Stephen Colbert's chilling monologue on the Oregon shooting is something we all need to hear
Stephen Colbert wants us to stop pretending.
During last night’s monologue, The Late Night Show host expressed that he didn’t know how to gloss over the horrific shooting on a community college campus in Oregon that left ten people dead and seven seriously injured less than 24 hours before airing. Even though late night shows are often considered pure entertainment, a way to unwind at the end of the day, Colbert faced the tragedy head on, admitting that the worst thing we as a country can do is ignore terrible events like the Oregon shooting for the sake of our own comfort.
Obviously, discussing the incident in Oregon was a decision that probably had to get an OK from multiple producers and network executives. Colbert followed through with his decision, and noted that he’s still trying to figure out his role as a late night host. “Whether or not we hit the right notes on any given night,” he said. “I think that the least that we can do is not pretend to always know what to do or say, and in the face of the killings in Oregon yesterday I don’t know what to do or say, other than our hearts are broken for the people struck by this senseless tragedy.”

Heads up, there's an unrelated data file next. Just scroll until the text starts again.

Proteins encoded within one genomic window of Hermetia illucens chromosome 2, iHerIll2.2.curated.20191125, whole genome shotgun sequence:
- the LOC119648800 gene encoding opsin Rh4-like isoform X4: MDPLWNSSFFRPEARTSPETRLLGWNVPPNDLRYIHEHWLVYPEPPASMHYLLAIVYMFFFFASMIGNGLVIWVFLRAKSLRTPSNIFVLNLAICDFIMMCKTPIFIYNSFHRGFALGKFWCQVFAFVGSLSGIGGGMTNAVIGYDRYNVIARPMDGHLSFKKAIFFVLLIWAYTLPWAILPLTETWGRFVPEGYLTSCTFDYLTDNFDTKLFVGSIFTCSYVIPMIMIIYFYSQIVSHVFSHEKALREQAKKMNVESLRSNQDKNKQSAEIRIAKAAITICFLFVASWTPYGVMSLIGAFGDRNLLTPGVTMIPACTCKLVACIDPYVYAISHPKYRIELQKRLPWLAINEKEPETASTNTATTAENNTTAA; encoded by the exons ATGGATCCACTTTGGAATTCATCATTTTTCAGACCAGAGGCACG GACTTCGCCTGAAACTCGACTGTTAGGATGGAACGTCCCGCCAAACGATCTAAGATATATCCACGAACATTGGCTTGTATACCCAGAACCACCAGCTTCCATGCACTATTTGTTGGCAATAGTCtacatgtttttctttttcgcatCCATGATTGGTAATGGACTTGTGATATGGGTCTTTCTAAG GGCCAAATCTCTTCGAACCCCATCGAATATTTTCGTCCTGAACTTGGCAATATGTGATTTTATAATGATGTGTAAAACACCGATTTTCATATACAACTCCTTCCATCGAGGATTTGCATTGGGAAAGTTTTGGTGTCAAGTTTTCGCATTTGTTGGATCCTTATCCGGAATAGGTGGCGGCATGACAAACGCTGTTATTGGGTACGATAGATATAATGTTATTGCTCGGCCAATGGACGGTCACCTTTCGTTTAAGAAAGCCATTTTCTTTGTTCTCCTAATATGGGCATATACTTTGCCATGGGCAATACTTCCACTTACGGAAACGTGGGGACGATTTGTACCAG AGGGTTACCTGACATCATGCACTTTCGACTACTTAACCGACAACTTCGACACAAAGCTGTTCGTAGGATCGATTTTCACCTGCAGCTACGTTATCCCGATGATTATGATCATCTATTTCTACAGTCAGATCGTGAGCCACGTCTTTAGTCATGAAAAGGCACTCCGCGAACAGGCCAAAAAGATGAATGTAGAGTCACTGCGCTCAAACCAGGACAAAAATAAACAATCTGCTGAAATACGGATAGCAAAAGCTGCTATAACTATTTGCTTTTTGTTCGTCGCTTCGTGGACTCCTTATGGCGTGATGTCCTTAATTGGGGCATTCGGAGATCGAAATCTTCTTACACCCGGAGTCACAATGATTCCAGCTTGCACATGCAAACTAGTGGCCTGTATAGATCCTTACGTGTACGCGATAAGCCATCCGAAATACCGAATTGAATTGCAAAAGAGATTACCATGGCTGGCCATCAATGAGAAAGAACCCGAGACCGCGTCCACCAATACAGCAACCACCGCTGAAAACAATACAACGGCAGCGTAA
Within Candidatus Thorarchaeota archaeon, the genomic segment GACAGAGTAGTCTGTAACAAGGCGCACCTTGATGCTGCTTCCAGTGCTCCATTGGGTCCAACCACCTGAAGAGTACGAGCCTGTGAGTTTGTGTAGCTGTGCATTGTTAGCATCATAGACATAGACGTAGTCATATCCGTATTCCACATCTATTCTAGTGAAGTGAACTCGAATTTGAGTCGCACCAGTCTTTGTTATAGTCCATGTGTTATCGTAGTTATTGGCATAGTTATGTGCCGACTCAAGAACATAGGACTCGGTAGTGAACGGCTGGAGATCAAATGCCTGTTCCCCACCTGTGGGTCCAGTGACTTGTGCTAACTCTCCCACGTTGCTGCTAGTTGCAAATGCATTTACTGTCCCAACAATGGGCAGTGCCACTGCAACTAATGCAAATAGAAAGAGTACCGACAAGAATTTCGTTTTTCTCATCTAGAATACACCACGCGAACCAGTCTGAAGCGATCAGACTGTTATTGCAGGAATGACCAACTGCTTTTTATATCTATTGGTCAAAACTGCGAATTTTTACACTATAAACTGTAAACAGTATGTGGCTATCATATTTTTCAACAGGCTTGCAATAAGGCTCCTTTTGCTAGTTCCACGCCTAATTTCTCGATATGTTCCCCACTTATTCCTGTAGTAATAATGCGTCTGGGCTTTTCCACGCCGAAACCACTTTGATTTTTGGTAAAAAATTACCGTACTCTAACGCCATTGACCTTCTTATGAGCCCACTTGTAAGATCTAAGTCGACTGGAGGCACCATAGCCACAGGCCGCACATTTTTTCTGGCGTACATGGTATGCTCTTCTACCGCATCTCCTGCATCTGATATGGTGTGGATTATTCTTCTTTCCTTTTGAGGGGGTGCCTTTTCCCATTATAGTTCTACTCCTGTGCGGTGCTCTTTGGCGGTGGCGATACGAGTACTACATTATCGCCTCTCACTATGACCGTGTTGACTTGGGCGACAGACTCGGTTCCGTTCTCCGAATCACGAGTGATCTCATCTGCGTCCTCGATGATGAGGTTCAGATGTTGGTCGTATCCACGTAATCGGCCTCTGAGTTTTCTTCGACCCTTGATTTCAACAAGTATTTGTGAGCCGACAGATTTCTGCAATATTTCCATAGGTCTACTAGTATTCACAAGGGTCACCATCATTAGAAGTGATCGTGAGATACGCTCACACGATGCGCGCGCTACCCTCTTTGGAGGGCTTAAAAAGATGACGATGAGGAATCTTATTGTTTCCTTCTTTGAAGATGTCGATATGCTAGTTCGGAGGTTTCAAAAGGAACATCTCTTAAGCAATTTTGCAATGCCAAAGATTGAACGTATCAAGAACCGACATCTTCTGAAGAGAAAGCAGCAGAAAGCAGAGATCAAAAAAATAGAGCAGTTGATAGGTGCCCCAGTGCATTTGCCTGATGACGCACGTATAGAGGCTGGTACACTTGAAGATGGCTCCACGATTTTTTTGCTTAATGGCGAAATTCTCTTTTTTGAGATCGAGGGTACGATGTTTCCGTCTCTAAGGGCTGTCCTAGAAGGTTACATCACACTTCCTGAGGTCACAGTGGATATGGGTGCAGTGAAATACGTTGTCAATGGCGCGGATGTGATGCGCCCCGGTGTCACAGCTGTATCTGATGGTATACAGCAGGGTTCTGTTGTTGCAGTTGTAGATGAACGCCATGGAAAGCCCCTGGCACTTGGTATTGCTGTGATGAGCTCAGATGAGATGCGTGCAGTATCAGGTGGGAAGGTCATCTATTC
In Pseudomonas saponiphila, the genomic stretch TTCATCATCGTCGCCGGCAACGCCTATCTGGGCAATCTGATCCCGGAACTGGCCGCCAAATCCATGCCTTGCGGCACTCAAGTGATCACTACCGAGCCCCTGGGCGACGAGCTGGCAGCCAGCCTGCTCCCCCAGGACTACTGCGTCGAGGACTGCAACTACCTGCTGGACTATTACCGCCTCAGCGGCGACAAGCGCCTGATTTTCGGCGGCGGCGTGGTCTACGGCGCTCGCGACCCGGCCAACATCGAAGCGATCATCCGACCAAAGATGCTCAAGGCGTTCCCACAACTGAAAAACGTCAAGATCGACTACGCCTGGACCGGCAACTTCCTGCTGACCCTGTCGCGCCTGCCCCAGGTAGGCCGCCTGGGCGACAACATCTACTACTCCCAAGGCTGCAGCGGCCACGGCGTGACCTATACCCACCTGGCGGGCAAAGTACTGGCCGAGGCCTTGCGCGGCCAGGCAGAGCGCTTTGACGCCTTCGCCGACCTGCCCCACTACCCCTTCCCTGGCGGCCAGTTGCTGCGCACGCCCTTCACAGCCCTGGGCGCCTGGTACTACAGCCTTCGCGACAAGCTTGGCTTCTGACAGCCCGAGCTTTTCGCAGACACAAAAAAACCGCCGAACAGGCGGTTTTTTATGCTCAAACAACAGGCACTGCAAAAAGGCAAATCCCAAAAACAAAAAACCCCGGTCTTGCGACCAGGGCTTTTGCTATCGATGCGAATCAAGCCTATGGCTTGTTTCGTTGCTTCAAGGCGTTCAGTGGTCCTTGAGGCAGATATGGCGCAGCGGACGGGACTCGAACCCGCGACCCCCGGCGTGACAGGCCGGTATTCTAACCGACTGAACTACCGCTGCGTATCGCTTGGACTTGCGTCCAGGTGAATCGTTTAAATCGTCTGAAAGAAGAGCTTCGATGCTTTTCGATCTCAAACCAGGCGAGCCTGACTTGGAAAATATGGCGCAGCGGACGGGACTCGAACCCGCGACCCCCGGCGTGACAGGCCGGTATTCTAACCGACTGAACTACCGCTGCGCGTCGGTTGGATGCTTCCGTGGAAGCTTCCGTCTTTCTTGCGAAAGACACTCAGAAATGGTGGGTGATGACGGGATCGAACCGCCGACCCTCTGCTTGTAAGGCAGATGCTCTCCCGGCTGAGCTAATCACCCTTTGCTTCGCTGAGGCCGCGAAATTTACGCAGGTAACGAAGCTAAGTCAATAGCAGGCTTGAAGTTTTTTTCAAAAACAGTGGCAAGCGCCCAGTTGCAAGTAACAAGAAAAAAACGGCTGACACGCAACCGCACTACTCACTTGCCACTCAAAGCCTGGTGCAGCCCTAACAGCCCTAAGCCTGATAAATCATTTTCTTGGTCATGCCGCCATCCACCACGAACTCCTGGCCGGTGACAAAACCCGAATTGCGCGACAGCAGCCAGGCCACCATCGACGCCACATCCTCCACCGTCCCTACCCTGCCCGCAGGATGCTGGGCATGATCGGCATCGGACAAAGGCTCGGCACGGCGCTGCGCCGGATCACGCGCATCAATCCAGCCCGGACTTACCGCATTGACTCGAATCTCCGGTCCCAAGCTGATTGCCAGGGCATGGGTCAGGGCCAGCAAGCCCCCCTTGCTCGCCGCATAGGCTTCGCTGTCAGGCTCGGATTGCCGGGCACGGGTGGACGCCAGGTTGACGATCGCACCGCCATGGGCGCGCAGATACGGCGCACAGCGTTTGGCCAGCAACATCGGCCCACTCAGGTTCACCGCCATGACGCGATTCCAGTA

In a call to action, Colbert turned the theme of pretending back on his audience, reminding us that hiding our heads in the sand won’t prevent future tragedies. “These things happen over and over again and we’re naturally horrified and shocked when we hear about them, but then we change nothing, and we pretend that it won’t happen again,” he said. “Over and over again” is almost generous: there have been 294 mass shootings (where four or more people are killed by gunfire) in the U.S. this year. That’s 294 too many for nothing to change.
Colbert did not take a side about what should be done to prevent monstrous events like the one in Oregon this week. “Some say the answer is stricter gun laws; others say the answer is mental health care, that we need better treatment or just keep the guns out of the hands of the insane. Maybe it’s both, I honestly don’t know,” Colbert said. “But I do know that one of the definitions of insanity is changing nothing and then pretending that something will change.”
Watch the full clip below:
(Images via YouTube)